This may be little more than escapism by roundabout; still, what’s so surprising is how rarely the spy story or the murder mystery can satisfy even this small wish—how rarely, in fact, such tales do more than trivialize it. Take three recent attempts to exploit contemporary terrorism. Warren Adler’s The Casanova Embrace (Putnam) is based on the assassination of Orlando Letelier, who along with a coworker was blown up in Washington D.C., in the fall of 1976. Chile’s ambassador to the U.S. under Allende, Letelier was one of the most effective opponents of the current junta; though the Justice Department has yet to do anything about the case, leaks suggest the junta had Letelier killed by anti-Castro Cubans, most of whom got their start in terrorism with U.S. backing, and some of whom may still work with the CIA. You might think such a story has good possibilities, but you’d be wrong, at least where Adler is concerned; in his version, Letelier (called “Palmero”) is murdered, not by political enemies but by his lovers and his jealous wife. As you might imagine, the investigators in The Casanova Embrace are very surprised by this turn of events.
Such reactionary nonsense pales next to Richard Condon’s The Whisper of the Axe (Ballantine), which, like all of Condon’s books (he wrote The Manchurian Candidate), takes place on a much greater scale. This time around Condon is promoting a black woman who, working with the Chinese and having taken over the entire American heroin market, plans a revolution in the U.S. that is utterly fail-safe, except that 60 million people will have to die in it. Why is she doing all this? Because she’s mad as hell and she’s not gonna take it anymore. In Condon’s hands, the whole world is a conspiracy (everyone is corrupt; Watergate really was a third-rate burglary in this context), and every evil has its direct cause, just as every prejudice is played to. Of course, you don’t believe a word of it, not for a second, but then, neither does Condon.
Then there is Richard Owen’s The Eye of the Gods. Here, the head of a Middle Eastern oil kingdom is to be done in by a conspiracy headed by the king’s nephew. He hires superterrorist Carlos—a real-life figure, still on the loose, who appears in the book under his own name—to pull off the job. But you know what happens? Carlos gets eaten by a dinosaur.
In the hard-boiled American detective story, the conceit is that people kill for real reasons, and they die real deaths: no dinosaurs allowed. One purpose of the hard-boiled detective story, as Pauline Kael once wrote of Bonnie and Clyde, is to “put the sting back into death,” just as spy stories are supposed to put the sting back into the violence of international politics. Again, it doesn’t happen often. Following Raymond Chandler’s lead, the hard-boiled writers have shifted their emphasis from murder to, as their publishers like to say, “the novel of character.” They downgrade plotting in favor of working out the limits of the persona of the private eye, which has to do with self-pity, blind determination, and, usually, booze. He’s always getting taken off the case; nobody helps him; nobody pays him; nobody even thanks him. Why does he keep on, he keeps asking himself (and us)? Because he has to know who did it, or, rather, why.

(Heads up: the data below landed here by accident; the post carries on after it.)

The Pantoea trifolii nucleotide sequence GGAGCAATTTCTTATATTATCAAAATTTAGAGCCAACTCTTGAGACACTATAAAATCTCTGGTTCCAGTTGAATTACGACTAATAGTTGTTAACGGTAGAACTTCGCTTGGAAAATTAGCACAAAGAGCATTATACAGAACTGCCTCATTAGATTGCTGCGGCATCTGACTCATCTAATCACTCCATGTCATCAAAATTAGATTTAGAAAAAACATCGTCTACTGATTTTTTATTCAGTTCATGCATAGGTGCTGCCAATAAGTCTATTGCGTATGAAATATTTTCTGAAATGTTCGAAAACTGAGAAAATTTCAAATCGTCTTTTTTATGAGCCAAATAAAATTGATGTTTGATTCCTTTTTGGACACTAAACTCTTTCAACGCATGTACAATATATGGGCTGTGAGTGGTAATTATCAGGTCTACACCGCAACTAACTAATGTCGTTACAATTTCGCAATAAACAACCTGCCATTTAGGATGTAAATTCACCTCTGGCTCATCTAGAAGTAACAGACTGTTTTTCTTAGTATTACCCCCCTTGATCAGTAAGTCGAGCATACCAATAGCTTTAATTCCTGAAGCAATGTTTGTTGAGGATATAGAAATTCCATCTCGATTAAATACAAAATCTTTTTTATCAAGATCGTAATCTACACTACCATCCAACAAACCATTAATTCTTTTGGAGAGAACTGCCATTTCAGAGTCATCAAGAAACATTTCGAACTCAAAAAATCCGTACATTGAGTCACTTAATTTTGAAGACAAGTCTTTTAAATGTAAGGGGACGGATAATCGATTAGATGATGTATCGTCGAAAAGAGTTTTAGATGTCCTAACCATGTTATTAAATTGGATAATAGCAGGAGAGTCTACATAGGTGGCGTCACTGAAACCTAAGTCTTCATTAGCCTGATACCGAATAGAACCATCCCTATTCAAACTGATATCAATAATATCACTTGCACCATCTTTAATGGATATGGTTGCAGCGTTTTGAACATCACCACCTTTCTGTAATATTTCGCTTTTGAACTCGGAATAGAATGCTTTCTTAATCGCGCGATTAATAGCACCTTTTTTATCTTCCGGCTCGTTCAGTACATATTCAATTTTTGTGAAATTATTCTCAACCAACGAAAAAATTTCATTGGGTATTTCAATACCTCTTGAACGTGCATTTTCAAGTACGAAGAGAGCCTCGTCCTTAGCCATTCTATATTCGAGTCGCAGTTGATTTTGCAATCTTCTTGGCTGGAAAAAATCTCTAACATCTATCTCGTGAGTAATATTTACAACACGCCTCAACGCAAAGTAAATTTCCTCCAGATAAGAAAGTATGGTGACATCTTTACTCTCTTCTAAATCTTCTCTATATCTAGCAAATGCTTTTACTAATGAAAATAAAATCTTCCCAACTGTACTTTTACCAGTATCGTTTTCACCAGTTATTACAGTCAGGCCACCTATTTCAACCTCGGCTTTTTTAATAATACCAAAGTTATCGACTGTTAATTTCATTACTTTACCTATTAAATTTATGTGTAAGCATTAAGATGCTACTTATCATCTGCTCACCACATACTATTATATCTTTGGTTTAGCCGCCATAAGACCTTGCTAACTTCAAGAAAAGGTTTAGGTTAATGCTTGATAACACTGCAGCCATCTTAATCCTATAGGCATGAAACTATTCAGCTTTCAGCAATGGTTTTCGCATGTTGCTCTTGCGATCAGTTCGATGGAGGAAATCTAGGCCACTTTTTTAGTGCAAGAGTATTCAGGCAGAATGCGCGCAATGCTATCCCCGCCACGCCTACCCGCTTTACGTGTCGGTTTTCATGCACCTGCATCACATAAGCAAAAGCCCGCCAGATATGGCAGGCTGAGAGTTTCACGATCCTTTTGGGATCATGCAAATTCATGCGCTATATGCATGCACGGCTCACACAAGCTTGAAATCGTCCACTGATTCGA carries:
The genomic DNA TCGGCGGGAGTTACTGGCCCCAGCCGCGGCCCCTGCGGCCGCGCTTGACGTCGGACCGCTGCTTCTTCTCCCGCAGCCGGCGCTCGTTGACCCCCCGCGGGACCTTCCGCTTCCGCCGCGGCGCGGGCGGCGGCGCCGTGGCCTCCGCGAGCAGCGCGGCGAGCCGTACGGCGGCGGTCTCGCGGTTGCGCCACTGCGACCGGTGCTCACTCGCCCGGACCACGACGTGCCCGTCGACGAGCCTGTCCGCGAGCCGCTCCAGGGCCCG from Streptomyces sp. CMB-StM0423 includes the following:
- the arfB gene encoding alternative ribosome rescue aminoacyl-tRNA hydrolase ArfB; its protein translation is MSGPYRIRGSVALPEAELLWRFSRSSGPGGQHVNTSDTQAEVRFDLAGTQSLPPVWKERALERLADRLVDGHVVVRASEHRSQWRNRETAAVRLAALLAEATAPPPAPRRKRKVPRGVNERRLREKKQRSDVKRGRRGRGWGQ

The reason no one thanks the detective is because no one else really wants to know who did it, let alone why; in the world posited by the hard-boiled novel, life is a conspiracy of silence and everyone has something to hide. In books like James Crumley’s astonishingly sordid The Wrong Case (Random House, but out of print) or Michael Z. Lewin’s new The Silent Salesman (Knopf), the detective is the last honest man: the one who owns up to his own weaknesses, his own corruptibility. Indeed, self-pity has turned back on itself: the detective has become so pathetic the idea of his trying to hide a dirty secret is ridiculous.
Lewin has been working on his detective—Albert Samson, based in Indianapolis, middle-aged, divorced, broke, plodding, doesn’t carry a gun—for some time, and he has finally got him right: as The Silent Salesman opens Samson is so down-and-out self-pity is a joke even he’s tired of. Fatigue and pointlessness slog across the pages and the killers and closed-mouths are much less interesting than Samson’s attitude toward them. In an odd, perhaps unintentional way, he becomes the focus of violence: you want to know what sort of revenge he’s going to take on all the people who are fucking him over—or if he cares enough to rake revenge at all. The one great moment of Lewin’s low-keyed good book comes when Samson slugs a friend of his, a cop who’s been trying to get Samson off the case; the act is a shock, because you just didn’t know he had it in him, and neither did Samson.
There is the suggestion of great conspiracy in The Silent Salesman—organized crime, an all-Midwest heroin ring—but it’s treated as something not only out of reach of the law but of the detective story: as the way things are, like the weather. To Lewin, the part of the realm of violence that’s accessible to the thriller writer—or the detective—is small, amateurish, petty, stupid, ugly, and ordinary. Lewin might be suggesting that, in this genre, it’s only here that a writer can, today, give violence the tinge of reality—can make death close to real. It’s not much, but it’s better than dinosaurs.
Rolling Stone, March 23, 1978